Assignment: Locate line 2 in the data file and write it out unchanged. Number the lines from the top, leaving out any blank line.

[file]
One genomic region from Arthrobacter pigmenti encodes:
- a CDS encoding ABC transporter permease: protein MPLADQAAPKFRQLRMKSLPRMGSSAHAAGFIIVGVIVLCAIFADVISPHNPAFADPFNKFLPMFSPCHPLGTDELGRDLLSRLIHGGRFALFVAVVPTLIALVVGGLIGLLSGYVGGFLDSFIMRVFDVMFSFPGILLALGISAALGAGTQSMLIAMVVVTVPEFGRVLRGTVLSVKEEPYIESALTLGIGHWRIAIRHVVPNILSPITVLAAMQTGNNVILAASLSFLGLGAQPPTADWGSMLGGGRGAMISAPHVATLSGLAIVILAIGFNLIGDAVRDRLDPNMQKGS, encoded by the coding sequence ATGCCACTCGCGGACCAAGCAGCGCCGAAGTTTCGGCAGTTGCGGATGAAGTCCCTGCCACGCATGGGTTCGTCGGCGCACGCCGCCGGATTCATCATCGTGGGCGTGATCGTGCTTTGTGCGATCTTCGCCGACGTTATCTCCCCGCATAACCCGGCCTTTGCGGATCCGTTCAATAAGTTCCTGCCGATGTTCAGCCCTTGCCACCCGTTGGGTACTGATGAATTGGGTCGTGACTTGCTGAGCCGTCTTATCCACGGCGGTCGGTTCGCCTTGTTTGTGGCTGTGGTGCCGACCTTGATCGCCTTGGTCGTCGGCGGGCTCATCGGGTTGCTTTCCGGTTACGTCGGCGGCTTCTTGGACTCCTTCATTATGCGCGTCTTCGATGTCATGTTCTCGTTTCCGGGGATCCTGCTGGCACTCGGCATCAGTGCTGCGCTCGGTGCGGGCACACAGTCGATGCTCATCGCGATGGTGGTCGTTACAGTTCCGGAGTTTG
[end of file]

- a CDS encoding ABC transporter permease: protein MPLADQAAPKFRQLRMKSLPRMGSSAHAAGFIIVGVIVLCAIFADVISPHNPAFADPFNKFLPMFSPCHPLGTDELGRDLLSRLIHGGRFALFVAVVPTLIALVVGGLIGLLSGYVGGFLDSFIMRVFDVMFSFPGILLALGISAALGAGTQSMLIAMVVVTVPEFGRVLRGTVLSVKEEPYIESALTLGIGHWRIAIRHVVPNILSPITVLAAMQTGNNVILAASLSFLGLGAQPPTADWGSMLGGGRGAMISAPHVATLSGLAIVILAIGFNLIGDAVRDRLDPNMQKGS, encoded by the coding sequence ATGCCACTCGCGGACCAAGCAGCGCCGAAGTTTCGGCAGTTGCGGATGAAGTCCCTGCCACGCATGGGTTCGTCGGCGCACGCCGCCGGATTCATCATCGTGGGCGTGATCGTGCTTTGTGCGATCTTCGCCGACGTTATCTCCCCGCATAACCCGGCCTTTGCGGATCCGTTCAATAAGTTCCTGCCGATGTTCAGCCCTTGCCACCCGTTGGGTACTGATGAATTGGGTCGTGACTTGCTGAGCCGTCTTATCCACGGCGGTCGGTTCGCCTTGTTTGTGGCTGTGGTGCCGACCTTGATCGCCTTGGTCGTCGGCGGGCTCATCGGGTTGCTTTCCGGTTACGTCGGCGGCTTCTTGGACTCCTTCATTATGCGCGTCTTCGATGTCATGTTCTCGTTTCCGGGGATCCTGCTGGCACTCGGCATCAGTGCTGCGCTCGGTGCGGGCACACAGTCGATGCTCATCGCGATGGTGGTCGTTACAGTTCCGGAGTTTG